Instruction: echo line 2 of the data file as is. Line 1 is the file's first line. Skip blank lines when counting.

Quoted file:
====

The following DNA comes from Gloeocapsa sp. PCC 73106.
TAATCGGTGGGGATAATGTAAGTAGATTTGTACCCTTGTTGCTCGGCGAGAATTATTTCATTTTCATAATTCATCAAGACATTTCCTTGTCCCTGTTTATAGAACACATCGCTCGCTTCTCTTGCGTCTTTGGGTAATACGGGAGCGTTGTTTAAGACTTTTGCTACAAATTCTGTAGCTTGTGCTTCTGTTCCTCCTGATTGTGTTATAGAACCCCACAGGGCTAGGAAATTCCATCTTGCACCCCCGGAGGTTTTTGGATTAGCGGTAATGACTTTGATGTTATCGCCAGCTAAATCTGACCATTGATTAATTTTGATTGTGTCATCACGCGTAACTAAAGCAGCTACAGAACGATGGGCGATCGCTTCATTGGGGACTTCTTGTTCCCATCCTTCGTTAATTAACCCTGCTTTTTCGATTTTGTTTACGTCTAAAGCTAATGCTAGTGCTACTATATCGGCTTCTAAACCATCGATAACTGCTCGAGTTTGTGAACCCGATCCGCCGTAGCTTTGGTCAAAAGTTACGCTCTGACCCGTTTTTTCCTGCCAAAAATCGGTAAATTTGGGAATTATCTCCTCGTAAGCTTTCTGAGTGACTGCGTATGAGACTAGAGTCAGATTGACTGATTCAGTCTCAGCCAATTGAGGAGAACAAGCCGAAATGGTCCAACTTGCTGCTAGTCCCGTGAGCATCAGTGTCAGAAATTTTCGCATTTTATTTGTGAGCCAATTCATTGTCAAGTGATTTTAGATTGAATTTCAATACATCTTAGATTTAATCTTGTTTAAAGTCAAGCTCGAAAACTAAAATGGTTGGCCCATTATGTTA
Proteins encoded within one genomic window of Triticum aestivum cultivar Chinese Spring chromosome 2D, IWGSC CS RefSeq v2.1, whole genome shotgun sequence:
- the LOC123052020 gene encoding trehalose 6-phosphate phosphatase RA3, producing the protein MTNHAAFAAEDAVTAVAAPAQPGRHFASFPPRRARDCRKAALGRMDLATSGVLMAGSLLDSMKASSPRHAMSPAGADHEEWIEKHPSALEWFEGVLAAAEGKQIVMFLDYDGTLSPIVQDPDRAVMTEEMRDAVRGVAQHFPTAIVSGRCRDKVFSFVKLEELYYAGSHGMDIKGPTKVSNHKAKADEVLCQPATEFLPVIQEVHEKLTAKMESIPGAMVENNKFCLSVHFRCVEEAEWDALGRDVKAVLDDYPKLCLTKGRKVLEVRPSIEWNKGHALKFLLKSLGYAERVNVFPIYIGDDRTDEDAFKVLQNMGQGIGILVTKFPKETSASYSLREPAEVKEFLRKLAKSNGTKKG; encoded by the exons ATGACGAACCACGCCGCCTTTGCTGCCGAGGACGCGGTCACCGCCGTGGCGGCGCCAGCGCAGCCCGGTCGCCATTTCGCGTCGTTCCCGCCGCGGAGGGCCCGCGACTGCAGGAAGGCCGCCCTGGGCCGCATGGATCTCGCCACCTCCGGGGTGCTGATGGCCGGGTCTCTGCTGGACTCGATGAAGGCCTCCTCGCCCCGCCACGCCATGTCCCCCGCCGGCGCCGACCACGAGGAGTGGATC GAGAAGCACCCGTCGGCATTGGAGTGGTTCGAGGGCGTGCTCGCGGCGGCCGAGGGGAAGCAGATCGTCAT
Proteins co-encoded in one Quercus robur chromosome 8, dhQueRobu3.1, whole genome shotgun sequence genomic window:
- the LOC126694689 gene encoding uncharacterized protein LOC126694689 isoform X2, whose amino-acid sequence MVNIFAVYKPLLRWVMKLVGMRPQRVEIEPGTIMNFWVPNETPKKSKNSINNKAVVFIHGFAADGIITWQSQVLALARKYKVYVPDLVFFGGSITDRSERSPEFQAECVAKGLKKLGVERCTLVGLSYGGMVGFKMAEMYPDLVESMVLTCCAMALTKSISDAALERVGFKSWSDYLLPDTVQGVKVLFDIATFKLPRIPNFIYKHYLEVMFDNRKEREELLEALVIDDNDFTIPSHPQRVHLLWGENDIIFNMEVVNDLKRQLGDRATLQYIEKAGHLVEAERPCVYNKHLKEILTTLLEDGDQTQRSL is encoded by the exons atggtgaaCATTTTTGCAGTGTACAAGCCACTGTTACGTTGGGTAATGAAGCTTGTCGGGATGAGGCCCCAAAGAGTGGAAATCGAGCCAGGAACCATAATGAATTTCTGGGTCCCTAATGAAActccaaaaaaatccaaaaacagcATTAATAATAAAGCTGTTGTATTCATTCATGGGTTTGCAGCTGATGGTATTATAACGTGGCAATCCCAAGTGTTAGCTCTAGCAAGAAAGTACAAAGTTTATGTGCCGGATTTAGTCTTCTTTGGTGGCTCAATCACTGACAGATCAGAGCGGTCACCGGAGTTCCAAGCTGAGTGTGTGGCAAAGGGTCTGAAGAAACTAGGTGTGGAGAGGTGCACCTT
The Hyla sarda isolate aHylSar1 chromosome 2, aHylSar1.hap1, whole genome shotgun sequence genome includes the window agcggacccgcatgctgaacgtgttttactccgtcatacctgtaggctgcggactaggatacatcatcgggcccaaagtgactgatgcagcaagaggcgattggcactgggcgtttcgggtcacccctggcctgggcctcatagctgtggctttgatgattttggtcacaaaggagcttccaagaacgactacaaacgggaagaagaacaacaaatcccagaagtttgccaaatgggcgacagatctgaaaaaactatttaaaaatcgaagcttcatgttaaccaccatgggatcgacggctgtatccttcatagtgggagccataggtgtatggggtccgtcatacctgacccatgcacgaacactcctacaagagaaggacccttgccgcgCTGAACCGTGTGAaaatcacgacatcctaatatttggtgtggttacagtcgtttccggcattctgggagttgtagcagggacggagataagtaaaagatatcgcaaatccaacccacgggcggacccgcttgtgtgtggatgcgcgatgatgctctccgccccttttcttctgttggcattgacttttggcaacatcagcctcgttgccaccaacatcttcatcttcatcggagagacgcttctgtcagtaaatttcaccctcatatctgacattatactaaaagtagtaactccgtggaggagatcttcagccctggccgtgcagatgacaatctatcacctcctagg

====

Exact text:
TAATCGGTGGGGATAATGTAAGTAGATTTGTACCCTTGTTGCTCGGCGAGAATTATTTCATTTTCATAATTCATCAAGACATTTCCTTGTCCCTGTTTATAGAACACATCGCTCGCTTCTCTTGCGTCTTTGGGTAATACGGGAGCGTTGTTTAAGACTTTTGCTACAAATTCTGTAGCTTGTGCTTCTGTTCCTCCTGATTGTGTTATAGAACCCCACAGGGCTAGGAAATTCCATCTTGCACCCCCGGAGGTTTTTGGATTAGCGGTAATGACTTTGATGTTATCGCCAGCTAAATCTGACCATTGATTAATTTTGATTGTGTCATCACGCGTAACTAAAGCAGCTACAGAACGATGGGCGATCGCTTCATTGGGGACTTCTTGTTCCCATCCTTCGTTAATTAACCCTGCTTTTTCGATTTTGTTTACGTCTAAAGCTAATGCTAGTGCTACTATATCGGCTTCTAAACCATCGATAACTGCTCGAGTTTGTGAACCCGATCCGCCGTAGCTTTGGTCAAAAGTTACGCTCTGACCCGTTTTTTCCTGCCAAAAATCGGTAAATTTGGGAATTATCTCCTCGTAAGCTTTCTGAGTGACTGCGTATGAGACTAGAGTCAGATTGACTGATTCAGTCTCAGCCAATTGAGGAGAACAAGCCGAAATGGTCCAACTTGCTGCTAGTCCCGTGAGCATCAGTGTCAGAAATTTTCGCATTTTATTTGTGAGCCAATTCATTGTCAAGTGATTTTAGATTGAATTTCAATACATCTTAGATTTAATCTTGTTTAAAGTCAAGCTCGAAAACTAAAATGGTTGGCCCATTATGTTA